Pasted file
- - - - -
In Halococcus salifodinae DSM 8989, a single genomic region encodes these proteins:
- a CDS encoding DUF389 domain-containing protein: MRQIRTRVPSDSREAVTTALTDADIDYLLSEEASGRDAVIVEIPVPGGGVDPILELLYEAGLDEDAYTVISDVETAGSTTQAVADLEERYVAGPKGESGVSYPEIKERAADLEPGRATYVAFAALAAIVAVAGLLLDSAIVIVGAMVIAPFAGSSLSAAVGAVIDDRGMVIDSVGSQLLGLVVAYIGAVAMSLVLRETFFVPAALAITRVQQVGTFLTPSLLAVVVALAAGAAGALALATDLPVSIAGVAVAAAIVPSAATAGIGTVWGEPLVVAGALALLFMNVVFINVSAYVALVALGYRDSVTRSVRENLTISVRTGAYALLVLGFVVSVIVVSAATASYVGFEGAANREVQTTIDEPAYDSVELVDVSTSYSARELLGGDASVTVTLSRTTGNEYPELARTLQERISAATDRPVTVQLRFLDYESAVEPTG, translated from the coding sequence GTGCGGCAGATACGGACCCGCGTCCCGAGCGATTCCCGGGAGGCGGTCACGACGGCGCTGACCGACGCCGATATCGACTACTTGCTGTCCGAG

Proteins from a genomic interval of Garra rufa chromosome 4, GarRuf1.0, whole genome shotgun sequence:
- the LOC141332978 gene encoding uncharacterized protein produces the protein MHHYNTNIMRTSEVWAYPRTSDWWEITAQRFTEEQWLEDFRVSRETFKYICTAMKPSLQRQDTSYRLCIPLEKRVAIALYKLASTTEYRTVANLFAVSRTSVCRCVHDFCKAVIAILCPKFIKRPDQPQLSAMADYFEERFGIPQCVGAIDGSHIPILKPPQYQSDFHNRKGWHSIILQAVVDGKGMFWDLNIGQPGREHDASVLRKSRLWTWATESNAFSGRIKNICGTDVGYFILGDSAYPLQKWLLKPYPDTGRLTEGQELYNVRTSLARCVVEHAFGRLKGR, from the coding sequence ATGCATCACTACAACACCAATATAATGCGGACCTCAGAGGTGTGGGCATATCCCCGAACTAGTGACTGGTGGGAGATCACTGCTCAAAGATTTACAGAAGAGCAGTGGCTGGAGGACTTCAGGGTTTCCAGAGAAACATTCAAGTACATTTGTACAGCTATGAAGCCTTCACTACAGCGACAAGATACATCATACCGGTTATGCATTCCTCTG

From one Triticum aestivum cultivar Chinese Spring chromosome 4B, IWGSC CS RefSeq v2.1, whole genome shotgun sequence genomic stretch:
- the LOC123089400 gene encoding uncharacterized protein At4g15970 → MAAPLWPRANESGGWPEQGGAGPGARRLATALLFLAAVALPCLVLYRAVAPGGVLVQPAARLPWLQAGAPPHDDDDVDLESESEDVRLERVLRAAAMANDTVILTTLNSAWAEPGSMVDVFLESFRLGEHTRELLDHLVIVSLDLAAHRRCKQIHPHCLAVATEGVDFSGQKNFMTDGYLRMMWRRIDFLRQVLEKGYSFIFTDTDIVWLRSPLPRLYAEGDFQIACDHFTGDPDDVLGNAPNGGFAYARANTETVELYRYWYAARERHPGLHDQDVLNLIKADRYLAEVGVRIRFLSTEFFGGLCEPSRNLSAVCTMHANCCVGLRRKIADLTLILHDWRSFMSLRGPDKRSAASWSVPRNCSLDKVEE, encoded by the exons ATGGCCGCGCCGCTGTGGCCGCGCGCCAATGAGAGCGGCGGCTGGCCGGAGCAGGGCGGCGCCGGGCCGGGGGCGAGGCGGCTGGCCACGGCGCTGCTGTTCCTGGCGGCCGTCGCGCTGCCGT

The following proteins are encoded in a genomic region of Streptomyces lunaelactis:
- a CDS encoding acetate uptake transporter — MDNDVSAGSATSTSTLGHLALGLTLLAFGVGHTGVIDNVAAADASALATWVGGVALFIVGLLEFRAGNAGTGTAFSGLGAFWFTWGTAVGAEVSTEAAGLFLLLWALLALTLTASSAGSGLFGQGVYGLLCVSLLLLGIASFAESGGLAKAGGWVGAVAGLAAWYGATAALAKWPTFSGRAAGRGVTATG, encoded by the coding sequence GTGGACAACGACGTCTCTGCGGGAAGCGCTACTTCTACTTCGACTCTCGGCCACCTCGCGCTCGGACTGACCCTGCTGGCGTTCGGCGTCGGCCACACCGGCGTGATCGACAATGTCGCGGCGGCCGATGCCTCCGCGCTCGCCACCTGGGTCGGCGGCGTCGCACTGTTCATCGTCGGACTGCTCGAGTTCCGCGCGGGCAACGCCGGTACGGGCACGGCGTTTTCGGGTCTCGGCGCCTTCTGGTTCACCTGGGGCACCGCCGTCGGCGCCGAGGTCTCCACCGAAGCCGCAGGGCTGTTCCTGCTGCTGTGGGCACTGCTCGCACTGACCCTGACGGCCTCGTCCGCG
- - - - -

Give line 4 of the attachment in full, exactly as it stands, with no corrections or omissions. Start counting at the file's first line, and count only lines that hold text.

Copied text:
- the LOC141332978 gene encoding uncharacterized protein produces the protein MHHYNTNIMRTSEVWAYPRTSDWWEITAQRFTEEQWLEDFRVSRETFKYICTAMKPSLQRQDTSYRLCIPLEKRVAIALYKLASTTEYRTVANLFAVSRTSVCRCVHDFCKAVIAILCPKFIKRPDQPQLSAMADYFEERFGIPQCVGAIDGSHIPILKPPQYQSDFHNRKGWHSIILQAVVDGKGMFWDLNIGQPGREHDASVLRKSRLWTWATESNAFSGRIKNICGTDVGYFILGDSAYPLQKWLLKPYPDTGRLTEGQELYNVRTSLARCVVEHAFGRLKGR, from the coding sequence ATGCATCACTACAACACCAATATAATGCGGACCTCAGAGGTGTGGGCATATCCCCGAACTAGTGACTGGTGGGAGATCACTGCTCAAAGATTTACAGAAGAGCAGTGGCTGGAGGACTTCAGGGTTTCCAGAGAAACATTCAAGTACATTTGTACAGCTATGAAGCCTTCACTACAGCGACAAGATACATCATACCGGTTATGCATTCCTCTG